Place and travel are confused when the pursuit is an impossible immersion in an ever-shifting idea of “authenticity.”
AirBnB and the idea that a tourist can have a local experience interrupt the significance and possibility of people to talk about and control their surroundings or define their cuisines.
The displacement of local people leads to the displacement of local culture and knowledge—and then what is left? A facsimile of what was desired in the first place: the all-important and ever out of reach “authenticity.”
Indeed, to go back to Zatarain’s point, to dismiss the tourist experience often means changing precisely what is a local experience.
This is the consistent problem of tourism: While sold as a way to strengthen the economy, it doesn’t actually support local people having the same opportunities and leisure time as the tourists.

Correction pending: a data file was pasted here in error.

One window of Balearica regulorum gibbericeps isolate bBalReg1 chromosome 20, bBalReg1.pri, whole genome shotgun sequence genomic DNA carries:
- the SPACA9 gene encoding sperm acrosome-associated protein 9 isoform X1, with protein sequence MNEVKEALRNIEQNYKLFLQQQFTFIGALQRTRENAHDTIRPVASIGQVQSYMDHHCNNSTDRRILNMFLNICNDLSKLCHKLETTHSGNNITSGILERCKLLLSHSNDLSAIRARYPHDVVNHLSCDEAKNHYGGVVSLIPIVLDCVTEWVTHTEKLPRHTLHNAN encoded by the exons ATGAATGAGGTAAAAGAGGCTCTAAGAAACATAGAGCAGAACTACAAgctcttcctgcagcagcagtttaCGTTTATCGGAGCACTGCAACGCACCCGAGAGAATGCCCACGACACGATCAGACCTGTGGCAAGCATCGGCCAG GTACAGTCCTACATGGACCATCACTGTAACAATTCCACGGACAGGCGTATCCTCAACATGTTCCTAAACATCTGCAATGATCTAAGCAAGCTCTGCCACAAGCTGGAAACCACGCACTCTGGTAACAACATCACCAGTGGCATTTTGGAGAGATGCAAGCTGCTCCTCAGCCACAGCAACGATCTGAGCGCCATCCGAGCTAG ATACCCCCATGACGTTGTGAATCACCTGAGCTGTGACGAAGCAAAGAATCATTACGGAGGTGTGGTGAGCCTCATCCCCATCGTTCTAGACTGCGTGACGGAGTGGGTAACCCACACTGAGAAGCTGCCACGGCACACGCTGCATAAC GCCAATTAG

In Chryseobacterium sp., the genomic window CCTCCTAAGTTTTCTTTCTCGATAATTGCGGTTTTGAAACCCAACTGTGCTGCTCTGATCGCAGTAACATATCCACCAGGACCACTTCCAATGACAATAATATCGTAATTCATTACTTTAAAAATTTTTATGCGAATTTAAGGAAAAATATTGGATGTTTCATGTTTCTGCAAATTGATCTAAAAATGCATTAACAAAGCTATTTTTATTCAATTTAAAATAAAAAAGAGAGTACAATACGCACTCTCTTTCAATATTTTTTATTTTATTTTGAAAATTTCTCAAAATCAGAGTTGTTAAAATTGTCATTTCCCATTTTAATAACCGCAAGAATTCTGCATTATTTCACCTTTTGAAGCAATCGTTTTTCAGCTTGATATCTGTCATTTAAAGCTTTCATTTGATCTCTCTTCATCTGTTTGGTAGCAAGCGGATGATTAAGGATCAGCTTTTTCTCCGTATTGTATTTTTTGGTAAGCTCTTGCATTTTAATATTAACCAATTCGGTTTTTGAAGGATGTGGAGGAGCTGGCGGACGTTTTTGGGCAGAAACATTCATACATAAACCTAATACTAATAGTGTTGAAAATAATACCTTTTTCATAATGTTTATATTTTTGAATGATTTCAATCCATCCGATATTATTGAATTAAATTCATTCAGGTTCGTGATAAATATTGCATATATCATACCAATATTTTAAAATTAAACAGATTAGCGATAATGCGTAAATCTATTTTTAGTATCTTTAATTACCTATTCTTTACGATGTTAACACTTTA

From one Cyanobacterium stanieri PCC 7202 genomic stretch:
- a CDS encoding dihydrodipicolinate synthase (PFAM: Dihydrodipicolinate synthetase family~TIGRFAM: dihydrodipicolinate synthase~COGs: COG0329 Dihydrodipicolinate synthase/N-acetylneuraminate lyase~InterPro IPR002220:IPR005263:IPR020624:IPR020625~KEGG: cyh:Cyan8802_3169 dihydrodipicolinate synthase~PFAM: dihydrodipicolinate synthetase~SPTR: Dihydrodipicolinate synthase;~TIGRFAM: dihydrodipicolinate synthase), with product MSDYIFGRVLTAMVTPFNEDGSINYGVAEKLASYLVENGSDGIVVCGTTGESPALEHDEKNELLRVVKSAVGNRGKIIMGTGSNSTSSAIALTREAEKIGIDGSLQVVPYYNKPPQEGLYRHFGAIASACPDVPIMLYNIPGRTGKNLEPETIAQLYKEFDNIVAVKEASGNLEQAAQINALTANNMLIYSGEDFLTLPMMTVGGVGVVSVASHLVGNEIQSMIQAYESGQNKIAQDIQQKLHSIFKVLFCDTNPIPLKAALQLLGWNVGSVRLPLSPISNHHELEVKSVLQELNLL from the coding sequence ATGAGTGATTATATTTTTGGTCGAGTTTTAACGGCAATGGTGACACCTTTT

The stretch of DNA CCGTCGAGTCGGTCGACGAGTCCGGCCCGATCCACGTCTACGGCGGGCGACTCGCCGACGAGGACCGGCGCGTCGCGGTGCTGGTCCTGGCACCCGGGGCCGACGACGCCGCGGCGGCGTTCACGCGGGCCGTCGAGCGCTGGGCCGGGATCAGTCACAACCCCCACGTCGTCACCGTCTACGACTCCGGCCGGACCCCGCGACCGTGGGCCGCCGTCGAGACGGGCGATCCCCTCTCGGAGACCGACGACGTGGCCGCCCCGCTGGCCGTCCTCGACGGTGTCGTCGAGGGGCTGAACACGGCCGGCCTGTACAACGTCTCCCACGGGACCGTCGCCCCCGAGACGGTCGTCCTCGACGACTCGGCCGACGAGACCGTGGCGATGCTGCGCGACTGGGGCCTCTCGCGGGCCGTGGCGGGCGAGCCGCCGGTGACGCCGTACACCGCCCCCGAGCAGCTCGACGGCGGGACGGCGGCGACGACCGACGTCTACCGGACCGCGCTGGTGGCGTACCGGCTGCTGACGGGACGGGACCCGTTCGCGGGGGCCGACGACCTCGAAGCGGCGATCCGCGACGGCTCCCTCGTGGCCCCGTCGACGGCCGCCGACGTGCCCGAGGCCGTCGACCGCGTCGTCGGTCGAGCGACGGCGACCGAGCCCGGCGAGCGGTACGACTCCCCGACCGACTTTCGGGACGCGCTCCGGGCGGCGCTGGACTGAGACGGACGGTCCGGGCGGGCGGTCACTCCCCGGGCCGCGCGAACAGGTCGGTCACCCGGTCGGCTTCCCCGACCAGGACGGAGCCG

Referencing Ana Karina Zatarain’s Texas Monthly piece “Why You Should See Mexico City As a Tourist.”
Above all, I noticed, many searched for an “authentic” experience, turning up their noses at places packed with “tourists,” a term almost vilified in the past decade or so by start-ups offering the possibility of living “like a local” wherever you go.
That’s the value, to me, in not attempting to mimic the “authentic” experience of a local but instead embracing your genuine condition as a visitor; in chipping away at the surface knowing that’s all that is really within your reach. Were you to come to Mexico City, I would tell you to explore the obviously grand but also to wander into the unknown and unlauded—the anonymous restaurant, for instance, where a mediocre meal might allow you to turn your focus on your surroundings and become conspicuous to yourself. What else do we travel for but to be able to observe ourselves in a new light?